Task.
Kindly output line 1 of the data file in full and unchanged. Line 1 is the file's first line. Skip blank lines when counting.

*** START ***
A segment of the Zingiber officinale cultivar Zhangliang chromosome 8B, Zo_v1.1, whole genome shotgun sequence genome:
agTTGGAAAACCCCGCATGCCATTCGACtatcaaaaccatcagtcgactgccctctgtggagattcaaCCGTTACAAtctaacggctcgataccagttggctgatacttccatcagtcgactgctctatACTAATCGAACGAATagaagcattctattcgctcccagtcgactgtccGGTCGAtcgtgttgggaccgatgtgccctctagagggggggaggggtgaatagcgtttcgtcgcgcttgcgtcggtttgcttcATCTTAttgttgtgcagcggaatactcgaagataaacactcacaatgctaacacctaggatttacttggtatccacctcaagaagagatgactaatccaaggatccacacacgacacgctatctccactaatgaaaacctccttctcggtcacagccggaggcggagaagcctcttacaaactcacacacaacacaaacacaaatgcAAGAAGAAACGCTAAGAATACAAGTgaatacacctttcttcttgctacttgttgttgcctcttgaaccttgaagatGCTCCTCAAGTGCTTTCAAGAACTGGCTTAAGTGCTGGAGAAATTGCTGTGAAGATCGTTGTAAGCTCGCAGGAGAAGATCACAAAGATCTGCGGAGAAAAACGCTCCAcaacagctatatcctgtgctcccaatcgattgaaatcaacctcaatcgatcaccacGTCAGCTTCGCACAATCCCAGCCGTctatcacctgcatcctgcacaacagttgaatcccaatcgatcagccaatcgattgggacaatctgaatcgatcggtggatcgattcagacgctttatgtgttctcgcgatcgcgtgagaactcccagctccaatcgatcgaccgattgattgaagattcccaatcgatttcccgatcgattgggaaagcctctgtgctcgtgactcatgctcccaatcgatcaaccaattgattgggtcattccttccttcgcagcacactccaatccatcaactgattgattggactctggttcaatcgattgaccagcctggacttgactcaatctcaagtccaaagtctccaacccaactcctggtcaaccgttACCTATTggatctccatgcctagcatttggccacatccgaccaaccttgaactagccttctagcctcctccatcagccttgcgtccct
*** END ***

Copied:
A segment of the Zingiber officinale cultivar Zhangliang chromosome 8B, Zo_v1.1, whole genome shotgun sequence genome: